Ex Machina tells the story of a computer code writer, Caleb (Domhnall Gleeson) who wins a competition at work. The prize is a week with the company’s owner and creator, Nathan (Oscar Isaac) at his lush but almost invisible home/research facility. The winner will have a week to take part in the test of a human interacting with an AI robot named, Ava (Alicia Vikander). But who is testing who and what are the end games?
The premise of Ex Machina was written and directed by Alex Garland who has worked most closely with Danny Boyle on The Beach, 28 Days Later and Sunshine. Garland most recently scripted the outstanding new version of Dredd from 2012. That was one of the best films of the year and one my favorites of all time. He has picked up a lot of good habits from working with Boyle and it shows with the masterful Ex Machina. This is a truly great film.
Domhnall Gleeson is Caleb, an intelligent code writer for Nathan’s company, but he is a loner. No girlfriend or many friends to speak of. His short life has been computers. Nathan Bateman has created a robot using AI (Artificial Intelligence) and named her Ava. Ava is played by the wonderful Swedish actress, Alicia Vikander and what a revelation she is. The test between human and robot begins, but things are not adding up. Is Nathan not to be trusted? Is Ava not what she seems to be? Caleb is like a rat in a maze with not many places to turn to. Isolated and seemingly cut off from the outside world, he has little choice but to continue the testing.
This is a sci-fi film but it is not an action film. To have a bunch of action after the setup of the premise, would be a fatal mistake. Ex Machina is a smart, cerebral film. Superbly written about emotionally inexperienced people who are grappling with unfelt emotions for the first time. Their reaction is intriguing and interesting as is the dialogue that Garland has written for them. These are smart people in the world of computers and philosophy and their discussions are engaging. I was interested in every word of what they had to say and the performances by Gleeson, Isaac and Vikander are Oscar worthy. Alex Garland has created a beautifully dangerous world in Bateman’s underground home where the battle of wits and intentions of each of the characters is never fully revealed until the last couple of shots of the film which are shocking, to say the least.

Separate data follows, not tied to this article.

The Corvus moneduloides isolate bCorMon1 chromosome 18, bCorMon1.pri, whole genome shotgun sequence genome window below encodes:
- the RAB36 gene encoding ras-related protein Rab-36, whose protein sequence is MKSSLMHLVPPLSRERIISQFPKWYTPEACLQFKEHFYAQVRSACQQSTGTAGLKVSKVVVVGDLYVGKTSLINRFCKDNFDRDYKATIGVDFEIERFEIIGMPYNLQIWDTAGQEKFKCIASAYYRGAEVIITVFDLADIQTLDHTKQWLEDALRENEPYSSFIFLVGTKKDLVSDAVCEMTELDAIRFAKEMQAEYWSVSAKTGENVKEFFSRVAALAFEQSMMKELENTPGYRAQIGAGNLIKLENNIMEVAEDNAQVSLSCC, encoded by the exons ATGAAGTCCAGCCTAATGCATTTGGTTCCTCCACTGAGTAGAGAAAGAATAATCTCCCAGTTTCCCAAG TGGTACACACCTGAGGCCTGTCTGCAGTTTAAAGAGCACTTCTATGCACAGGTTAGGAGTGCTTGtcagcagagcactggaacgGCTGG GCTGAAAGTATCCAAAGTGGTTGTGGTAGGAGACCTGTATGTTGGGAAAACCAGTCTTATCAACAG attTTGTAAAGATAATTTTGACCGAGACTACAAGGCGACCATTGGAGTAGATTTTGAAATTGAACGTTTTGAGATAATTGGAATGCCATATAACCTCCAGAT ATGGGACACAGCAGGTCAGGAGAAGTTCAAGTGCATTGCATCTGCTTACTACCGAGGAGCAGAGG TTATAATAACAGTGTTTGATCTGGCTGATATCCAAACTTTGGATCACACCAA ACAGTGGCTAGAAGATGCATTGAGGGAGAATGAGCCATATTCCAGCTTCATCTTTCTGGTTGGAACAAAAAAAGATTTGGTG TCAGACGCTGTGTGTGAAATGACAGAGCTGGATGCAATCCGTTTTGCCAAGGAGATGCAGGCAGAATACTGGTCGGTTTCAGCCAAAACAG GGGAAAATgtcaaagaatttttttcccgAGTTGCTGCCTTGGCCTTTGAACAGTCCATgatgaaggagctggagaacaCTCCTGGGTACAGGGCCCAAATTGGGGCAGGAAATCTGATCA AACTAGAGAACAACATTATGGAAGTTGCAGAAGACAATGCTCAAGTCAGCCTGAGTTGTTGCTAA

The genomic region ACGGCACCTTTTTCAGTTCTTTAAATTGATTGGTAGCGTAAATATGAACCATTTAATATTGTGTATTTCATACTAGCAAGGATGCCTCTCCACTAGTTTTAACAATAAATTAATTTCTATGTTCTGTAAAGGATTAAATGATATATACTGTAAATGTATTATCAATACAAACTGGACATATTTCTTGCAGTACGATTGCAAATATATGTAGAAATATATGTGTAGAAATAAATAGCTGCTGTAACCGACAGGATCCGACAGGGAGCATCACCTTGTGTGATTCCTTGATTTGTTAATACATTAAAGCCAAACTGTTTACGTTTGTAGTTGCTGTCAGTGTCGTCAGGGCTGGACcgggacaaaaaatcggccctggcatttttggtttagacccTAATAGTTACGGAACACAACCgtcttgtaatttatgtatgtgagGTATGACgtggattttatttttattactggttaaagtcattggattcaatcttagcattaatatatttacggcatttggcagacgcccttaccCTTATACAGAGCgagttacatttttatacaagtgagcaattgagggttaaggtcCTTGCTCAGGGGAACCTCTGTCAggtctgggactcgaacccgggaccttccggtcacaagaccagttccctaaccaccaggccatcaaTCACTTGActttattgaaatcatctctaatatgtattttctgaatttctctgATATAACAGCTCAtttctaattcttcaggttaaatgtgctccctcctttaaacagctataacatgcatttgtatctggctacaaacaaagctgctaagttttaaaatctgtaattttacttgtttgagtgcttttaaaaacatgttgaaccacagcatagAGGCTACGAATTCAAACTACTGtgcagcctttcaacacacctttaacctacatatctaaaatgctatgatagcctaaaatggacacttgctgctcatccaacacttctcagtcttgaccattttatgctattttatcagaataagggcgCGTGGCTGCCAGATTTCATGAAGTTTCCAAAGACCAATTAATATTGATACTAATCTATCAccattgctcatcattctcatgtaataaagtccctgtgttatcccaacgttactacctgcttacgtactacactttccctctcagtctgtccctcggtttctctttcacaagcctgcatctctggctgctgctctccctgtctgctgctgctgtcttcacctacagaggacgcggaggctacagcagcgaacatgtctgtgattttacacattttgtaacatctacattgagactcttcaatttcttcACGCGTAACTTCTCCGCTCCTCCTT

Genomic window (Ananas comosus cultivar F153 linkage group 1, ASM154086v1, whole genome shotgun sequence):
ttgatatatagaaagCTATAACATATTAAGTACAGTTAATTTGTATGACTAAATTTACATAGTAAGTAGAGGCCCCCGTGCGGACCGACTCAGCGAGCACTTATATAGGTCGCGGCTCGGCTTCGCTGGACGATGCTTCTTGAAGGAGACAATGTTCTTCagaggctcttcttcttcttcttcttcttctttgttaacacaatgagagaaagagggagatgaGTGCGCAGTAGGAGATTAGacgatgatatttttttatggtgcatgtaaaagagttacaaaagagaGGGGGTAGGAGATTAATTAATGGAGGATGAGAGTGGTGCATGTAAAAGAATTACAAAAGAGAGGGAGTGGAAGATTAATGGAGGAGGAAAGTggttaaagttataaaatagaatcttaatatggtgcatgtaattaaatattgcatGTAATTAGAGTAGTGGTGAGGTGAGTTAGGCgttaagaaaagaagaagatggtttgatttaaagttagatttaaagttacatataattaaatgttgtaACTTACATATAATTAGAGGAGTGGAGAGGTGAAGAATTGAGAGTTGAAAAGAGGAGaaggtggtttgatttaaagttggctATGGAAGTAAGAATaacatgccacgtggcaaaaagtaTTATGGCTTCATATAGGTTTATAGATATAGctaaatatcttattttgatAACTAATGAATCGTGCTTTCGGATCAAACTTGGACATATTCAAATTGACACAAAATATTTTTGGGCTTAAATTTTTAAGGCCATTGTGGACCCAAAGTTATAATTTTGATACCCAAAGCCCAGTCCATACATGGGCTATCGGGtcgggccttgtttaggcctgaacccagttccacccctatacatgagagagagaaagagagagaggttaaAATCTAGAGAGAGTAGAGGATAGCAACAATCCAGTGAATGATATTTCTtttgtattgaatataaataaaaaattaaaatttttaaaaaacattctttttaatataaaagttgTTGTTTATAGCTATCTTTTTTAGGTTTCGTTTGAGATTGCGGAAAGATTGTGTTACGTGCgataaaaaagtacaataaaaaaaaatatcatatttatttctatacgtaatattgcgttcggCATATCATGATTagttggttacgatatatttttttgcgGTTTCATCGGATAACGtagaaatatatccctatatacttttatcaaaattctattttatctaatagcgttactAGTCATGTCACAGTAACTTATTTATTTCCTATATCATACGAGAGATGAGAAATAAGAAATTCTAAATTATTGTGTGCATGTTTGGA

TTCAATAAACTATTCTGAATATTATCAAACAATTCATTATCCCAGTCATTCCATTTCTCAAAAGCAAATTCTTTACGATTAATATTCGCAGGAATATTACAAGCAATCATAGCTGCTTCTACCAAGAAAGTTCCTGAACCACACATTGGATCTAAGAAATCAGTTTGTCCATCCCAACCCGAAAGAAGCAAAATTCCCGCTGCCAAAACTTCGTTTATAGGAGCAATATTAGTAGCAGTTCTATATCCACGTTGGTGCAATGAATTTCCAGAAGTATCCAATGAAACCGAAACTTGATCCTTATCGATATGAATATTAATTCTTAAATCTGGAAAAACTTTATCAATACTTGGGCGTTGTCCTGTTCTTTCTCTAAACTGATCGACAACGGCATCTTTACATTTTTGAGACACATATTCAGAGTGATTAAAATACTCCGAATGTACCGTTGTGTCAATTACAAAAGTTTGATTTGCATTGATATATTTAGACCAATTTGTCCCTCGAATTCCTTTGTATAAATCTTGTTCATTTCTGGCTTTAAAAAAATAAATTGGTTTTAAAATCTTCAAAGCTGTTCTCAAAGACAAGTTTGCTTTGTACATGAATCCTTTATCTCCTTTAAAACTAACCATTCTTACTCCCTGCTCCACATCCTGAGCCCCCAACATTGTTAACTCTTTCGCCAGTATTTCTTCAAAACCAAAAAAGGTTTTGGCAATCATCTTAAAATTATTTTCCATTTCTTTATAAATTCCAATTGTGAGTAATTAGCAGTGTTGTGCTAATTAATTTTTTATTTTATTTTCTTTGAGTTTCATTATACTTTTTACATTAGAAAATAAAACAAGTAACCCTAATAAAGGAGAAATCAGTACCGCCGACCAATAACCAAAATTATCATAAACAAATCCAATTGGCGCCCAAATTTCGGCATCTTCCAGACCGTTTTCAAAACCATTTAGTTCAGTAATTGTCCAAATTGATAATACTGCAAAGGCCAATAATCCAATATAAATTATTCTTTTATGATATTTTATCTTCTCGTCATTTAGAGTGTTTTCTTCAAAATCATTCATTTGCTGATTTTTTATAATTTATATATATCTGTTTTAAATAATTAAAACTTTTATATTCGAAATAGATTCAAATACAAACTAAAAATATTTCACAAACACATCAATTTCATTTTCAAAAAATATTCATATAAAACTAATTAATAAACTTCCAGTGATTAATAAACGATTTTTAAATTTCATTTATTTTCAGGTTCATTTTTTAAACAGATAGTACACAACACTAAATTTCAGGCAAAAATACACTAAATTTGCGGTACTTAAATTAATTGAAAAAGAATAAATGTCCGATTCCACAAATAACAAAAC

Ex Machina is an intelligent and sleek film. it takes its time and simply lets the characters interact in a realistic fashion. Nothing is forced or contrived and when the characters act we believe their actions. The script is sharp and focused and Garland keeps the film’s pace steady and always entertaining. He challenges the viewers to think for themselves, which is almost unheard of in today’s films and the film’s score composed by Ben Salisbury and Geoff Barrows compliments the film without overwhelming it. These two gentlemen had composed some score music for Garland’s script for Dredd, but it was unused. However, all of these scores are available for purchase and are highly recommended.
There are more action filled sci-fi films out there to watch, but rarely has one resisted the action for a dialogue driven film on such a grand scale as Alex Garland’s Ex Machina. This is a special film and one that can be viewed numerous times and still be as fresh as the first time. Hopefully, this will be around at Oscar time. Yes, it is that good.
Ex Machina – Rated R for language and nudity
Ex Machina – Run Time is 108 minutes
Ex Machina Movie Review (DVD and On Demand) written and reviewed by JohnnyTwoToes of the Movie Slackers.